She wrote of one of the protagonists of her stories that “he does not understand, because he has no organ for understanding, the necessity, meaning, or importance of other people”; and she meant this as praise.

It reminded me of something JK quoted in the comments:

“Those who have known him [Cheney] over the years remain astounded by what they describe as his almost autistic indifference to the thoughts and feelings of others. ‘He has the least interest in human beings of anyone I have ever met,’ says John Perry Barlow, his former supporter. Cheney’s freshman-year roommate, Steve Billings, agrees: ‘If I could ask Dick one question, I’d ask him how he could be so unempathetic.’”

It makes me wonder if this is part of why the word “empathy” was such a red flag for wingnuts during the Sotomayor confirmation. It also makes me wonder if “RULE OF LAW!” is less about respect for the law than about lack of sympathy. Likewise, with torture: it doesn’t matter if it yields results or not, what matters is that it shows a commendably conservative lack of empathy and compassion for other human beings.

Is that, in the end, what defines modern conservativism? An almost autistic sociopathic indifference to the thoughts and feelings of others?

I’m being serious here and I’d be curious to know if conservatives would object to this characterization. I’ll bet that many wouldn’t, if this were described more charitably.

John Cole: Who Knew Doctors Were So Socialist?

The oddest thing about the debate over the “public option” is not that the centrists and the moderates immediately seized on it to attack the dirty hippies to earn some street cred with the beltway media, but that every time the public is polled, they support it by a good margin. Same too, for doctors:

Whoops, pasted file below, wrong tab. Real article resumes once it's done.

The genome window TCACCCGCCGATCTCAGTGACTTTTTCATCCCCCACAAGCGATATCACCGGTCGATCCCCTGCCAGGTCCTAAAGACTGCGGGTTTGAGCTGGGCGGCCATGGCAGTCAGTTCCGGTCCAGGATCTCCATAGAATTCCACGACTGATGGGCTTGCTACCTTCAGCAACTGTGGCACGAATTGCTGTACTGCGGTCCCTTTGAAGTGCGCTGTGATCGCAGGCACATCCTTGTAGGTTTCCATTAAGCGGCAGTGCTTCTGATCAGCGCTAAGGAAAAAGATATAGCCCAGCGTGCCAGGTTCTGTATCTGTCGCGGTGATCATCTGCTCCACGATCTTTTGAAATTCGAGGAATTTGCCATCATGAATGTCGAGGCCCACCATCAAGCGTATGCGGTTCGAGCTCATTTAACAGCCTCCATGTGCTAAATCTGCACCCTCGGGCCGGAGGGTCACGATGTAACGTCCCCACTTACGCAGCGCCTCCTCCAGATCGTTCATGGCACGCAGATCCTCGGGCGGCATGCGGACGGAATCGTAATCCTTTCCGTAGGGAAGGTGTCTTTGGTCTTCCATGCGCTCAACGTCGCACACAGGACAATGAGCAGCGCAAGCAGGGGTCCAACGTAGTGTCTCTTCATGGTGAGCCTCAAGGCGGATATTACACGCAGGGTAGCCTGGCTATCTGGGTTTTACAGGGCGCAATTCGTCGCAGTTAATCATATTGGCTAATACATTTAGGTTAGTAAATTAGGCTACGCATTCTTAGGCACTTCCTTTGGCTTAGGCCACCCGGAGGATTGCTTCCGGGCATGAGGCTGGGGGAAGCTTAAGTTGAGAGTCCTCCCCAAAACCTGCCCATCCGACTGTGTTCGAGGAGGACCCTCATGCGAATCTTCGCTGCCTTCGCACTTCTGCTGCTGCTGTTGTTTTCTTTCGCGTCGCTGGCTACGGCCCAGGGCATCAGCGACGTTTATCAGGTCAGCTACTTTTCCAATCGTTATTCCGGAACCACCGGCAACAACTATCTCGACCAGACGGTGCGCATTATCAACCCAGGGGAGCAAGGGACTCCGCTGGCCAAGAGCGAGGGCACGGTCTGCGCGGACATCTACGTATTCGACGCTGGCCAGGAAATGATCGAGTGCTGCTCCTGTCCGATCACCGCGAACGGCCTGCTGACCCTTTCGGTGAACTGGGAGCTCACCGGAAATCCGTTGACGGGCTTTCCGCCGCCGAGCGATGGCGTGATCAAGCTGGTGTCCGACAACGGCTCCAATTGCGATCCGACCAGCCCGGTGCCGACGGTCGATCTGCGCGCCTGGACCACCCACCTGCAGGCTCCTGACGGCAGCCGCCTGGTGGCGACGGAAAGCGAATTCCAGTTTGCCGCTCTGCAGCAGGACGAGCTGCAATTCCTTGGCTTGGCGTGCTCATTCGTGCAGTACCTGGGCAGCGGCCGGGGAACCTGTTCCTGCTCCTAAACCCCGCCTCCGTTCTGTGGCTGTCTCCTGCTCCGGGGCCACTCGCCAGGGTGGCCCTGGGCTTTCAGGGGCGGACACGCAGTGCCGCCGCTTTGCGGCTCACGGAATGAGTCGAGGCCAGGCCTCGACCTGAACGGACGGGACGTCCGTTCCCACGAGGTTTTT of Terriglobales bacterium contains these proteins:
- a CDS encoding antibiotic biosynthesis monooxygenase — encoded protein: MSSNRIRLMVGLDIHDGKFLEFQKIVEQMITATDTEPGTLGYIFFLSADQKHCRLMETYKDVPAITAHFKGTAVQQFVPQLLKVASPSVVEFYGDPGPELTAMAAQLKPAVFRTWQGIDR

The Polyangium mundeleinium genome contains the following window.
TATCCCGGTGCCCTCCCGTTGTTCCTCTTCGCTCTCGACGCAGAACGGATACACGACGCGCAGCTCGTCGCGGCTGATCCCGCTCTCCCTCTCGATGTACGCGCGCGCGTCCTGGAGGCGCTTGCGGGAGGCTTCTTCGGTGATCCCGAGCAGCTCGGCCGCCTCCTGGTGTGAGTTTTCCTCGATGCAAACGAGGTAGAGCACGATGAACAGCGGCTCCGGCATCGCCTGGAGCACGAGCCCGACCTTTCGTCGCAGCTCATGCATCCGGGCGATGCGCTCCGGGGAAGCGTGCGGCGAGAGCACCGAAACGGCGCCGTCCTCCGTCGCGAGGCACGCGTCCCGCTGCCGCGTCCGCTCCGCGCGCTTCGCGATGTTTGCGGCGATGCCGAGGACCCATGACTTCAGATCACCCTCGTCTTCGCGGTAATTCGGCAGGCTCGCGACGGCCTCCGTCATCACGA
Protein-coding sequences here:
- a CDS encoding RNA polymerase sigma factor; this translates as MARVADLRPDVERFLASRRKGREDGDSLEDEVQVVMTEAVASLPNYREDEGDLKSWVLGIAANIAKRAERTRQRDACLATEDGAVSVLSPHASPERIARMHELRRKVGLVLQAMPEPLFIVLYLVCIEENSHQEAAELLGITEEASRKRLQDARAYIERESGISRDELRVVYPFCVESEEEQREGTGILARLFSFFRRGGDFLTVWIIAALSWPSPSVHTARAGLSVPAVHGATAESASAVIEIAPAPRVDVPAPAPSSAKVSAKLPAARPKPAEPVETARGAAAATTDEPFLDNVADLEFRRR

A RWJF survey summarized in the September 14, 2009 edition of the New England Journal of Medicine shows that 62.9 percent of physicians nationwide support proposals to expand health care coverage that include both public and private insurance options—where people under the age of 65 would have the choice of enrolling in a new public health insurance plan (like Medicare) or in private plans. The survey shows that just 27.3 percent of physicians support a new program that does not include a public option and instead provides subsidies for low-income people to purchase private insurance. Only 9.6 percent of doctors nationwide support a system where a Medicare-like public program is created in lieu of any private insurance. A majority of physicians (58%) also support expanding Medicare eligibility to those between the ages of 55 and 64.

In every region of the country, a majority of physicians supported a combination of public and private options, as did physicians who identified themselves as primary care providers, surgeons, or other medical subspecialists. Among those who identified themselves as members of the American Medical Association, 62.2 percent favored both the public and private options.

It even has support among the AMA members, and the AMA isn’t so much about medicine as it is about making sure doctors fees never go down. You’d think the media would notice this, but they are probably too busy interviewing Newt Gingrich and Dick Armey to tell us how real Americans think.

Full report here (.pdf). And it is duly noted that statistics have a left wing bias. Also, too.

*** Update ***

More here.